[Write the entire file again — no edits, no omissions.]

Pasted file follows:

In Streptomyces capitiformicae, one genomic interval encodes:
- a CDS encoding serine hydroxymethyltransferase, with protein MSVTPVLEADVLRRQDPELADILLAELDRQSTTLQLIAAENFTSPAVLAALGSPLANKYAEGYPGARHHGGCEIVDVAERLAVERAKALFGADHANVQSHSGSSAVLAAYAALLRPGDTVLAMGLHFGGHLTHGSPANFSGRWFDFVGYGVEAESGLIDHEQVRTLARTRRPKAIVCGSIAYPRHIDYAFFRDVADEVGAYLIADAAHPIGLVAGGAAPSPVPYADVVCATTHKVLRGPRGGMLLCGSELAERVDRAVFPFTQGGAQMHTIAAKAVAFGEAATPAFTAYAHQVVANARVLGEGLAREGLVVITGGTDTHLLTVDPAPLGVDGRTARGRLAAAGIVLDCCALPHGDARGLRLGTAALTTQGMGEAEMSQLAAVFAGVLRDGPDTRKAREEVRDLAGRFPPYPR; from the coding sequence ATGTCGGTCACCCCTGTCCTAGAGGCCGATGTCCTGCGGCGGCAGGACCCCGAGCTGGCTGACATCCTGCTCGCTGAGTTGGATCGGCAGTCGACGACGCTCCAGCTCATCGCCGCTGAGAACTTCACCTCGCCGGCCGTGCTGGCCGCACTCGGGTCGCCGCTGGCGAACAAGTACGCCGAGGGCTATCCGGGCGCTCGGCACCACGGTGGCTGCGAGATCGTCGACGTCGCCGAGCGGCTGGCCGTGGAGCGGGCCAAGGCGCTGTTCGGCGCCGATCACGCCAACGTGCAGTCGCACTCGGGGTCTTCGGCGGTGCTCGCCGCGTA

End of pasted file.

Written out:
In Streptomyces capitiformicae, one genomic interval encodes:
- a CDS encoding serine hydroxymethyltransferase, with protein MSVTPVLEADVLRRQDPELADILLAELDRQSTTLQLIAAENFTSPAVLAALGSPLANKYAEGYPGARHHGGCEIVDVAERLAVERAKALFGADHANVQSHSGSSAVLAAYAALLRPGDTVLAMGLHFGGHLTHGSPANFSGRWFDFVGYGVEAESGLIDHEQVRTLARTRRPKAIVCGSIAYPRHIDYAFFRDVADEVGAYLIADAAHPIGLVAGGAAPSPVPYADVVCATTHKVLRGPRGGMLLCGSELAERVDRAVFPFTQGGAQMHTIAAKAVAFGEAATPAFTAYAHQVVANARVLGEGLAREGLVVITGGTDTHLLTVDPAPLGVDGRTARGRLAAAGIVLDCCALPHGDARGLRLGTAALTTQGMGEAEMSQLAAVFAGVLRDGPDTRKAREEVRDLAGRFPPYPR; from the coding sequence ATGTCGGTCACCCCTGTCCTAGAGGCCGATGTCCTGCGGCGGCAGGACCCCGAGCTGGCTGACATCCTGCTCGCTGAGTTGGATCGGCAGTCGACGACGCTCCAGCTCATCGCCGCTGAGAACTTCACCTCGCCGGCCGTGCTGGCCGCACTCGGGTCGCCGCTGGCGAACAAGTACGCCGAGGGCTATCCGGGCGCTCGGCACCACGGTGGCTGCGAGATCGTCGACGTCGCCGAGCGGCTGGCCGTGGAGCGGGCCAAGGCGCTGTTCGGCGCCGATCACGCCAACGTGCAGTCGCACTCGGGGTCTTCGGCGGTGCTCGCCGCGTA